A conservative lawyer explained the logic for overturning ObamaCare as lucidly as I’ve heard, and on the condition of anonymity.
“The court is going to find a spurious exception to a spurious doctrine,” he said. Then he offered a version of the rationale the Supreme Court majority will, he predicts, use to overturn not just the mandate, but the entire bill:
You have built an imaginary mansion, with thousands of rooms, on the foundation of Wickard v. Filburn — the 1942 ruling that broadened the understanding of how the Commerce Clause could be used to regulate economic activity.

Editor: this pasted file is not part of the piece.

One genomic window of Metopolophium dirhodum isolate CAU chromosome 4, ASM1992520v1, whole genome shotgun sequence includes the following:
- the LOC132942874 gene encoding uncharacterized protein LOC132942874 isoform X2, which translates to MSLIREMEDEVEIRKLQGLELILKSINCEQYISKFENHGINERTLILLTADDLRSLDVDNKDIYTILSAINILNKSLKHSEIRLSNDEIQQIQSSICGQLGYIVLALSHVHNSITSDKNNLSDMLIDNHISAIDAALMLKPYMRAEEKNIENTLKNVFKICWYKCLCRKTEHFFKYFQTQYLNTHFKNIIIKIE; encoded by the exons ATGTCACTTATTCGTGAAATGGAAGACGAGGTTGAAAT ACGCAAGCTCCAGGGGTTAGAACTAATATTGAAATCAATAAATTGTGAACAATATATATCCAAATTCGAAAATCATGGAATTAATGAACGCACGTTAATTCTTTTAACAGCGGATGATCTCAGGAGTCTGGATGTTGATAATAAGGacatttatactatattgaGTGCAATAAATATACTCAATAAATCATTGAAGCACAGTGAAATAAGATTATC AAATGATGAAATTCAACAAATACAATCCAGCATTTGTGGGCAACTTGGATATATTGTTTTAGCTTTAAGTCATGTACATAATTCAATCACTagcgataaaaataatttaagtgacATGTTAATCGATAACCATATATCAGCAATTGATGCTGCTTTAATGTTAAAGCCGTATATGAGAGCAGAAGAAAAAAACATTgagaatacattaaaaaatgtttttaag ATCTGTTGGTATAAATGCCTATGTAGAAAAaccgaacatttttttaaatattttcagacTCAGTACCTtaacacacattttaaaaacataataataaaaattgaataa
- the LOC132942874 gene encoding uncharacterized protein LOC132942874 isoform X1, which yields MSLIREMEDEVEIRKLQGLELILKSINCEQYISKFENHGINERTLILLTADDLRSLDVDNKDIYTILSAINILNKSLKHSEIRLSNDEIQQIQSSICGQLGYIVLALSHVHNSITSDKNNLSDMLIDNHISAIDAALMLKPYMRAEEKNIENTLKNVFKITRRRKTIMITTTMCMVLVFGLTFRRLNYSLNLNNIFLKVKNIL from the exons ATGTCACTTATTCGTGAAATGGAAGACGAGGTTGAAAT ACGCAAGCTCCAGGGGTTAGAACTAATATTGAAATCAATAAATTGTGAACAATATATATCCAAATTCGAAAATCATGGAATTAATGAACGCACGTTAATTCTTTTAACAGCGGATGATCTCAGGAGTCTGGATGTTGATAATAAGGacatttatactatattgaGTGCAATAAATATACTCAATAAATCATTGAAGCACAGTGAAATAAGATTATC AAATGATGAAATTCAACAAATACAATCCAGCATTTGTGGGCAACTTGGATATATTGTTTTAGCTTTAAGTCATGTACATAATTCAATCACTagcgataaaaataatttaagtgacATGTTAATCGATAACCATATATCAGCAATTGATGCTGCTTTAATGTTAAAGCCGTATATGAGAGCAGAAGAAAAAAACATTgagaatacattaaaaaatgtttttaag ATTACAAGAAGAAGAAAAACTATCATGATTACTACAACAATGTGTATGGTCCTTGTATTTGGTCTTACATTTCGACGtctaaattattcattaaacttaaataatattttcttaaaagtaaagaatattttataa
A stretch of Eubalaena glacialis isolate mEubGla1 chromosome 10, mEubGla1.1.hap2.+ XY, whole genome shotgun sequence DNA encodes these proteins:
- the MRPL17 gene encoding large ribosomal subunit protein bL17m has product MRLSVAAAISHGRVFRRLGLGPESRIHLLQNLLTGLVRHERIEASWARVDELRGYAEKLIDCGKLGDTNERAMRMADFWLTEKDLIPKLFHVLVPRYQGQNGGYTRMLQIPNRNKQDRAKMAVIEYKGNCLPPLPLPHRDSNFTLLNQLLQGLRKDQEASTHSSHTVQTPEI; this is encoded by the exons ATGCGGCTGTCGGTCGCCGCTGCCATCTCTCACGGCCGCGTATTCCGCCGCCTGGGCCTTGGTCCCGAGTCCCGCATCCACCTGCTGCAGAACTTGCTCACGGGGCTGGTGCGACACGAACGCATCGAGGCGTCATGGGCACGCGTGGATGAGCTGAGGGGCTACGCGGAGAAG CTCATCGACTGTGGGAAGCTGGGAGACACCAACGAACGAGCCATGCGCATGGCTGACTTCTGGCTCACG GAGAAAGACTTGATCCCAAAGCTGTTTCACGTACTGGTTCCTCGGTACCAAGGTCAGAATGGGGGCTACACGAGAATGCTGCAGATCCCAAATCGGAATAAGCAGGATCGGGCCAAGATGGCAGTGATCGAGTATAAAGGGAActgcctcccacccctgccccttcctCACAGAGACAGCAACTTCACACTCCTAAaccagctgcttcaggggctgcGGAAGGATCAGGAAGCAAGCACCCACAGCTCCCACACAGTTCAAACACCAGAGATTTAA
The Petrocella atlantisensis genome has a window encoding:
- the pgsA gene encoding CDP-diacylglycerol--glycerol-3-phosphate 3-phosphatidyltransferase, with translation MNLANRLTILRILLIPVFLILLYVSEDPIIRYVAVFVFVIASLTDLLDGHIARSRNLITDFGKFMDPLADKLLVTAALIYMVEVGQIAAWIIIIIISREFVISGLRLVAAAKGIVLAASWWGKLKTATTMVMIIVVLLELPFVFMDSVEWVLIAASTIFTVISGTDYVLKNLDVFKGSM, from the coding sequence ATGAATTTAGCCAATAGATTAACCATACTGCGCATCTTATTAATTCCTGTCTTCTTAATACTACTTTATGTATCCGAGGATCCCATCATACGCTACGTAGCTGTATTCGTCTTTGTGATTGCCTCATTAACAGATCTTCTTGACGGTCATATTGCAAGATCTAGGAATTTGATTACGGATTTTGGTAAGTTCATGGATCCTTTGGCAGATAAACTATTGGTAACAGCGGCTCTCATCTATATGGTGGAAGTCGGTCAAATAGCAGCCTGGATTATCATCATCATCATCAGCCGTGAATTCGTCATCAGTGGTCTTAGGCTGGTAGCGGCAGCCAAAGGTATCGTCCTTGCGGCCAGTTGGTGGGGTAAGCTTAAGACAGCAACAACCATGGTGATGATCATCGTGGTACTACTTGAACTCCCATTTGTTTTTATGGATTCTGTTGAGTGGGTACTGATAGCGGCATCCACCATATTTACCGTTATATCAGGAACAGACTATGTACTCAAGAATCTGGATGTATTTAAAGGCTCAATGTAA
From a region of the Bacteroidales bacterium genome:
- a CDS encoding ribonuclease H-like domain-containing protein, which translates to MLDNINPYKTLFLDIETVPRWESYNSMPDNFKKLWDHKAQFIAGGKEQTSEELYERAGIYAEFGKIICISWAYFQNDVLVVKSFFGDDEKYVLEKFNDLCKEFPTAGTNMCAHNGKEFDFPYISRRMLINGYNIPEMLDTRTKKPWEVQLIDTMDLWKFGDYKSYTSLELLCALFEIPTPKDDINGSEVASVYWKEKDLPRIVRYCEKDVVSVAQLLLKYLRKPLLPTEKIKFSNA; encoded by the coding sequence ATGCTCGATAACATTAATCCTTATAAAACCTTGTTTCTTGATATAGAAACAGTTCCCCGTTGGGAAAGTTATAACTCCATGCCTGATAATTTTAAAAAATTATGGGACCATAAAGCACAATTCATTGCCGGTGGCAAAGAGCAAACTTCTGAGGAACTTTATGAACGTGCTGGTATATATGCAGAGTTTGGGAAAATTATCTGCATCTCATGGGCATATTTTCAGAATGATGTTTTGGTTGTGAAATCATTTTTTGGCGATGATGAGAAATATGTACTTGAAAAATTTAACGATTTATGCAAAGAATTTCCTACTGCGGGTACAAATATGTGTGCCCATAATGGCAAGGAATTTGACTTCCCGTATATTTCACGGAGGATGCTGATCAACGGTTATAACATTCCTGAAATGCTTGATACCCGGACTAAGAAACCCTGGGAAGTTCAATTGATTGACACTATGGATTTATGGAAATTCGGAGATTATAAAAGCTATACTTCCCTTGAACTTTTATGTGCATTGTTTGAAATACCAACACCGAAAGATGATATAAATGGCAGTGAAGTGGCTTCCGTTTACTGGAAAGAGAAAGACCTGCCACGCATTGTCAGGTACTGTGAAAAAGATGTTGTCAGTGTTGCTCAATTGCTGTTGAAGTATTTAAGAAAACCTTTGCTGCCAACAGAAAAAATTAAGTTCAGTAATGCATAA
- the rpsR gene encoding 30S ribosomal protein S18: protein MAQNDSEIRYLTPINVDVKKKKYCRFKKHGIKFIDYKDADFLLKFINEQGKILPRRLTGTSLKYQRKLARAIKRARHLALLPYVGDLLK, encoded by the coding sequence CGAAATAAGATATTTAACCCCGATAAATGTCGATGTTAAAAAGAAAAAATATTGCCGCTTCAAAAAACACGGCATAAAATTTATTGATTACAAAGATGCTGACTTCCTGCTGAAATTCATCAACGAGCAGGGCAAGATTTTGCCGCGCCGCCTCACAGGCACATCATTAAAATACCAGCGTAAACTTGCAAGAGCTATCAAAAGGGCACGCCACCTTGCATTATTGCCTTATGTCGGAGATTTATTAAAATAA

We aren’t being asked to radically revise the Commerce Clause and throw out seven decades of law, and we won’t. But we know the founders never intended the Commerce Clause to allow the Federal Government to regulate everything on the planet. So we are going to accept Randy Barnett’s basically spurious exception to that basically spurious idea, and throw out the Affordable Care Act on the grounds that the Commerce Clause regulates “activity” (which we don’t really believe), but not “inactivity” (because, why not draw the line somewhere?).
This is to say: You have built a fantasy mansion on the Commerce Clause. You can hardly blame us if, in one wing of this mansion, down a dusty corridor, we build a fantasy room called “inactivity,” lock the door, and don’t let you in.
Ben Smith is the editor-in-chief of BuzzFeed and is based in New York.
Contact Ben Smith at firstname.lastname@example.org.
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